This webinar will address internal phosphorus loading from lake sediments with an alum treatment to flip the shallow lake from a turbid to a clear water state.
This webinar is being offered as part of the TRIECA 2020 Webinar Series.
Stormwater harvesting and use/reuse is a fast-emerging management technique.
In water-rich areas, application is being driven by runoff volume control targets (e.g. for stream baseflow augmentation), and the increased infiltration and evapotranspiration losses offer substantial pollutant load reductions.
These benefits are offered even at sites with clay soils where it might otherwise be considered impossible to achieve volume control objectives.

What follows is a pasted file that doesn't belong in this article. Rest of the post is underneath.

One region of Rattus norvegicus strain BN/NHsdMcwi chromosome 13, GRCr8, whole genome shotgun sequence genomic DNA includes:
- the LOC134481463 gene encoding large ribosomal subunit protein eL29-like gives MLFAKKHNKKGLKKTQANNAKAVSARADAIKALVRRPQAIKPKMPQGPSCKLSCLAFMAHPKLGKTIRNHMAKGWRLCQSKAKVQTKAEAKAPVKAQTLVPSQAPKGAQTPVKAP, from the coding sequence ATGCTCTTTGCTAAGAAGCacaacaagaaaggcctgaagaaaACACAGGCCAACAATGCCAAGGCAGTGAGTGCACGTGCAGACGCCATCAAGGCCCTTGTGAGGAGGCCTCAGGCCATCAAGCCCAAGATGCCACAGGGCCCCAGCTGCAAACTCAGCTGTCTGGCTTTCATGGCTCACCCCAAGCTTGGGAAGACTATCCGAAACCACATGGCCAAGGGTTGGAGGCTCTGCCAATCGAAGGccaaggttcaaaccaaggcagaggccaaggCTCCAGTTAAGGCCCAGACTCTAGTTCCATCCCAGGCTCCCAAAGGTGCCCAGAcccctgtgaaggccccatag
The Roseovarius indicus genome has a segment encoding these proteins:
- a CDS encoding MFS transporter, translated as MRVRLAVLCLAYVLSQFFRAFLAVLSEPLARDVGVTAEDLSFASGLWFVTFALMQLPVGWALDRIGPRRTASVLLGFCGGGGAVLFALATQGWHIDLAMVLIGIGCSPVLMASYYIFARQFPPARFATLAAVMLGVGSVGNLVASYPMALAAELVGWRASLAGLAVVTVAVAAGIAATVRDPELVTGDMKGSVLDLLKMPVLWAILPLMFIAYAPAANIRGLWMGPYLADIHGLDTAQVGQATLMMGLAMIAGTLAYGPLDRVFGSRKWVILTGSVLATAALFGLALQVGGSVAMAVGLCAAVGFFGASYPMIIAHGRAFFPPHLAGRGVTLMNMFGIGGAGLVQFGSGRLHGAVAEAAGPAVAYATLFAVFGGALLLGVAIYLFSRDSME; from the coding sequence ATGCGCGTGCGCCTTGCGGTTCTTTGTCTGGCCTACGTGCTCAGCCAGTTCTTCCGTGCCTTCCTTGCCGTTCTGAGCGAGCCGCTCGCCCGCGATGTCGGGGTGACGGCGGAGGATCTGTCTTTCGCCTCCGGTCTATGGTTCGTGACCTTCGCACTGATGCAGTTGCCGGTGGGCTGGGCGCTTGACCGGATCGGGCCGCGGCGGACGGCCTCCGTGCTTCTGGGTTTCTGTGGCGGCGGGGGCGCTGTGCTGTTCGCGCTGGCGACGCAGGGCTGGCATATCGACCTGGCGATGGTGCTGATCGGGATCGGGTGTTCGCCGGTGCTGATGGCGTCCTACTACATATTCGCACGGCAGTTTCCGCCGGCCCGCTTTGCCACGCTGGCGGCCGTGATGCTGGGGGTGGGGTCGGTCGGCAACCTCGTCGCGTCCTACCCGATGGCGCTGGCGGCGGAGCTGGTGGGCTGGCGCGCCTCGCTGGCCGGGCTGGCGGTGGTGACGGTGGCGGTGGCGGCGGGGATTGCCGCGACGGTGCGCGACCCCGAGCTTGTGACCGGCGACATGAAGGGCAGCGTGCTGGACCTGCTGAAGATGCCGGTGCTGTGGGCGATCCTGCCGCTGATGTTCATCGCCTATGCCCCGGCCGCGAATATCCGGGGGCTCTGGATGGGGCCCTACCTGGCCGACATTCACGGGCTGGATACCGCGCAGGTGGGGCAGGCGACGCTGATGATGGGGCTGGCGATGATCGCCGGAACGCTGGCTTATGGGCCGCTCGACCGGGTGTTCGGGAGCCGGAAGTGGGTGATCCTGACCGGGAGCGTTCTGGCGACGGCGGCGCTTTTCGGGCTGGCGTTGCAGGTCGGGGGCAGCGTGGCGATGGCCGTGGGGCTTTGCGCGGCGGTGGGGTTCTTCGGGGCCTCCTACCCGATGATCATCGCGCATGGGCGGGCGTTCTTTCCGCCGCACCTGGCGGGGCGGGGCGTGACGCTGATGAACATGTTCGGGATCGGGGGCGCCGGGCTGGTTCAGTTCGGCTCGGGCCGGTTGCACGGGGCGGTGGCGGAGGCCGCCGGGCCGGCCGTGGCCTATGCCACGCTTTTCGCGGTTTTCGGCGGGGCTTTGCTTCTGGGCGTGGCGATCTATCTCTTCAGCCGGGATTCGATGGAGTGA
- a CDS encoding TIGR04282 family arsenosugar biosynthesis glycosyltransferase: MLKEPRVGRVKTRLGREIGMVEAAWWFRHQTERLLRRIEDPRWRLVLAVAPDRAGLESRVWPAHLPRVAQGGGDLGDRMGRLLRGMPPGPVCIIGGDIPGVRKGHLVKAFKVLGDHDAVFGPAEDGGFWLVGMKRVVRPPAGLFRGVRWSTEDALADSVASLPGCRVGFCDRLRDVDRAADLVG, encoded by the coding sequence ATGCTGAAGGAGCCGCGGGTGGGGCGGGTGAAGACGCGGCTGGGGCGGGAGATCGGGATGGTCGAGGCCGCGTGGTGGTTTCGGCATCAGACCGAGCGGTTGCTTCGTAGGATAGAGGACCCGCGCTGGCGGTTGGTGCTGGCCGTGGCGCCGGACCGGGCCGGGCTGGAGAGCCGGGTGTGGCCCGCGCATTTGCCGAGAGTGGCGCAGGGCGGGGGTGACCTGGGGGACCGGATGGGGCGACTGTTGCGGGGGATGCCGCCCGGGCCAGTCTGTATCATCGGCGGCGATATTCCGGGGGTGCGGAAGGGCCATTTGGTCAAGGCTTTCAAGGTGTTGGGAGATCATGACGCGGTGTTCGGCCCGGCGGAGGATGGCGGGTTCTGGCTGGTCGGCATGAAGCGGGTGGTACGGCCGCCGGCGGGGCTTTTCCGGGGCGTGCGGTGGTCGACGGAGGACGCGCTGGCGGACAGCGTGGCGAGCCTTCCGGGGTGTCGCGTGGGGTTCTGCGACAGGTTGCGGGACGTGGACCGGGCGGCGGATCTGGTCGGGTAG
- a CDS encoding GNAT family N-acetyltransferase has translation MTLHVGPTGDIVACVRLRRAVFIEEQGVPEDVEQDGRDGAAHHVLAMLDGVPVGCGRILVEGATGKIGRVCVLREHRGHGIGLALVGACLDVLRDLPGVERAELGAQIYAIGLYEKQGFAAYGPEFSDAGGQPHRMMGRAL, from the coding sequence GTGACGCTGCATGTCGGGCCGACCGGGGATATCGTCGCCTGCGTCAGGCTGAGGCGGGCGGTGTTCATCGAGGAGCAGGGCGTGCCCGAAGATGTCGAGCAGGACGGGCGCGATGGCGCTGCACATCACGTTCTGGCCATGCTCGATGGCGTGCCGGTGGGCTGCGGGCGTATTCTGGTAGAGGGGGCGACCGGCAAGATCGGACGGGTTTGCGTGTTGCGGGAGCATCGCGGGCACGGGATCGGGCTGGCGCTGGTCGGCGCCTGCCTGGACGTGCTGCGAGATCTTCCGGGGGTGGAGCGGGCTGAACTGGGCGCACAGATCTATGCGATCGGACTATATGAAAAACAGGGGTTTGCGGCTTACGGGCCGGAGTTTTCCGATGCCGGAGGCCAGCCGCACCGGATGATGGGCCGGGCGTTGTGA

The Shields Lake stormwater harvesting and irrigation reuse system, constructed in 2018, captures stormwater from 294 acres (119 hectares) of agricultural and golf course lands that cover more than a third of the lake’s watershed. Stormwater is captured and stored in a pond that feeds into the golf course irrigation system via a 1,300-foot (400-metre) pipe and pump system.
The system supplies up to 26 million gallons of water per year for irrigation, and captures 77 pounds (35 kilograms) of phosphorus annually. It has achieved the final nutrient load reduction from the watershed called for in assimilative capacity studies.
Internal phosphorus loading from lake sediments will be addressed with an alum treatment to flip the shallow lake from a turbid to a clear water state.